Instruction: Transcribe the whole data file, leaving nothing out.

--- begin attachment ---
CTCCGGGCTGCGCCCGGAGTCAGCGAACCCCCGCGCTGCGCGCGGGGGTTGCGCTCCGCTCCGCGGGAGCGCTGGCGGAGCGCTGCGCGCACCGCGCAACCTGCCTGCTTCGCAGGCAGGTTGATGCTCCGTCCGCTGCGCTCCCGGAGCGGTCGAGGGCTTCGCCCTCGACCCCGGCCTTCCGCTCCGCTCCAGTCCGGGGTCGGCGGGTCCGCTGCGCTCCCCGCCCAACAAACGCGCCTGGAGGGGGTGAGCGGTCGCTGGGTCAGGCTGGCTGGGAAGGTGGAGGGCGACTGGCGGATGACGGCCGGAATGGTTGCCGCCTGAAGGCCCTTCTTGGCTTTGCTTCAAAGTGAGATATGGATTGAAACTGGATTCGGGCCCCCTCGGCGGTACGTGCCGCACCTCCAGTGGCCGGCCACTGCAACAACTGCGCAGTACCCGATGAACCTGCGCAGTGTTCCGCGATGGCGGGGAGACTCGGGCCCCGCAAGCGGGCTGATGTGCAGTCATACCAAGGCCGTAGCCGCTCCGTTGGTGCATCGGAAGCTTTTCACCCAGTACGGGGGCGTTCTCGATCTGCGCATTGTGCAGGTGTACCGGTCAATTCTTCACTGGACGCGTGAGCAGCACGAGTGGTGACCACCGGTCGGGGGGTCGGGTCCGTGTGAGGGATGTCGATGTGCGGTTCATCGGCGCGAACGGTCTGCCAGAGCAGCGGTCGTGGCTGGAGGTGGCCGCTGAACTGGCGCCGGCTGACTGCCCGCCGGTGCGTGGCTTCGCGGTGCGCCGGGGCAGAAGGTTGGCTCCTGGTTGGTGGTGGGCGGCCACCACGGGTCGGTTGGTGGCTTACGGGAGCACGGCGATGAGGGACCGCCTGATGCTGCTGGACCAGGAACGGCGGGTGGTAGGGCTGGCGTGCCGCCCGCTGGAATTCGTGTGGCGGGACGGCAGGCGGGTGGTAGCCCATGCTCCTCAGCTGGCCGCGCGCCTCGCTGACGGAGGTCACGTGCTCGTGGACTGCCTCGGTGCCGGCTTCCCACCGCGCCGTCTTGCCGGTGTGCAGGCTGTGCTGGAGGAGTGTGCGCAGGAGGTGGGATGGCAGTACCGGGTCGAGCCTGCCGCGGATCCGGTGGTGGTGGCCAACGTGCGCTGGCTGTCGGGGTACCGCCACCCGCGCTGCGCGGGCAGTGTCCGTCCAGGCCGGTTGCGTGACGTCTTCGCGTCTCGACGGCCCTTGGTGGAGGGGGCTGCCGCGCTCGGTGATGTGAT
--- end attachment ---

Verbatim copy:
CTCCGGGCTGCGCCCGGAGTCAGCGAACCCCCGCGCTGCGCGCGGGGGTTGCGCTCCGCTCCGCGGGAGCGCTGGCGGAGCGCTGCGCGCACCGCGCAACCTGCCTGCTTCGCAGGCAGGTTGATGCTCCGTCCGCTGCGCTCCCGGAGCGGTCGAGGGCTTCGCCCTCGACCCCGGCCTTCCGCTCCGCTCCAGTCCGGGGTCGGCGGGTCCGCTGCGCTCCCCGCCCAACAAACGCGCCTGGAGGGGGTGAGCGGTCGCTGGGTCAGGCTGGCTGGGAAGGTGGAGGGCGACTGGCGGATGACGGCCGGAATGGTTGCCGCCTGAAGGCCCTTCTTGGCTTTGCTTCAAAGTGAGATATGGATTGAAACTGGATTCGGGCCCCCTCGGCGGTACGTGCCGCACCTCCAGTGGCCGGCCACTGCAACAACTGCGCAGTACCCGATGAACCTGCGCAGTGTTCCGCGATGGCGGGGAGACTCGGGCCCCGCAAGCGGGCTGATGTGCAGTCATACCAAGGCCGTAGCCGCTCCGTTGGTGCATCGGAAGCTTTTCACCCAGTACGGGGGCGTTCTCGATCTGCGCATTGTGCAGGTGTACCGGTCAATTCTTCACTGGACGCGTGAGCAGCACGAGTGGTGACCACCGGTCGGGGGGTCGGGTCCGTGTGAGGGATGTCGATGTGCGGTTCATCGGCGCGAACGGTCTGCCAGAGCAGCGGTCGTGGCTGGAGGTGGCCGCTGAACTGGCGCCGGCTGACTGCCCGCCGGTGCGTGGCTTCGCGGTGCGCCGGGGCAGAAGGTTGGCTCCTGGTTGGTGGTGGGCGGCCACCACGGGTCGGTTGGTGGCTTACGGGAGCACGGCGATGAGGGACCGCCTGATGCTGCTGGACCAGGAACGGCGGGTGGTAGGGCTGGCGTGCCGCCCGCTGGAATTCGTGTGGCGGGACGGCAGGCGGGTGGTAGCCCATGCTCCTCAGCTGGCCGCGCGCCTCGCTGACGGAGGTCACGTGCTCGTGGACTGCCTCGGTGCCGGCTTCCCACCGCGCCGTCTTGCCGGTGTGCAGGCTGTGCTGGAGGAGTGTGCGCAGGAGGTGGGATGGCAGTACCGGGTCGAGCCTGCCGCGGATCCGGTGGTGGTGGCCAACGTGCGCTGGCTGTCGGGGTACCGCCACCCGCGCTGCGCGGGCAGTGTCCGTCCAGGCCGGTTGCGTGACGTCTTCGCGTCTCGACGGCCCTTGGTGGAGGGGGCTGCCGCGCTCGGTGATGTGAT